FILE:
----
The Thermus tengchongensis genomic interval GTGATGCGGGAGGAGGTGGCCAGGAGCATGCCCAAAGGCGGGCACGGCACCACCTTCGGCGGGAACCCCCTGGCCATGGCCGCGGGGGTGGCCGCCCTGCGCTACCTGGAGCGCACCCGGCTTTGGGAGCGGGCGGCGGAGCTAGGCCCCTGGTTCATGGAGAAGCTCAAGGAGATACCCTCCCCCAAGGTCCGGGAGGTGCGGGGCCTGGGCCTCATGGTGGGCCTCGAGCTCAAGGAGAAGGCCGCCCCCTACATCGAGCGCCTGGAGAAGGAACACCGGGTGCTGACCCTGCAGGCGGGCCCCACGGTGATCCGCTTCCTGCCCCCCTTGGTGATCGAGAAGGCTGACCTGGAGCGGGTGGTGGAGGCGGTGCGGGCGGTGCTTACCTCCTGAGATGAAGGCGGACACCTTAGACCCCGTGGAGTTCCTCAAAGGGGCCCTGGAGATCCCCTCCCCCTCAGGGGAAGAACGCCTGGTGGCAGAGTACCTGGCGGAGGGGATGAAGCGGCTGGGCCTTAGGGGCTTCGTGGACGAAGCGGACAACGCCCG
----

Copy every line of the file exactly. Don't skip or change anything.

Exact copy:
The Thermus tengchongensis genomic interval GTGATGCGGGAGGAGGTGGCCAGGAGCATGCCCAAAGGCGGGCACGGCACCACCTTCGGCGGGAACCCCCTGGCCATGGCCGCGGGGGTGGCCGCCCTGCGCTACCTGGAGCGCACCCGGCTTTGGGAGCGGGCGGCGGAGCTAGGCCCCTGGTTCATGGAGAAGCTCAAGGAGATACCCTCCCCCAAGGTCCGGGAGGTGCGGGGCCTGGGCCTCATGGTGGGCCTCGAGCTCAAGGAGAAGGCCGCCCCCTACATCGAGCGCCTGGAGAAGGAACACCGGGTGCTGACCCTGCAGGCGGGCCCCACGGTGATCCGCTTCCTGCCCCCCTTGGTGATCGAGAAGGCTGACCTGGAGCGGGTGGTGGAGGCGGTGCGGGCGGTGCTTACCTCCTGAGATGAAGGCGGACACCTTAGACCCCGTGGAGTTCCTCAAAGGGGCCCTGGAGATCCCCTCCCCCTCAGGGGAAGAACGCCTGGTGGCAGAGTACCTGGCGGAGGGGATGAAGCGGCTGGGCCTTAGGGGCTTCGTGGACGAAGCGGACAACGCCCG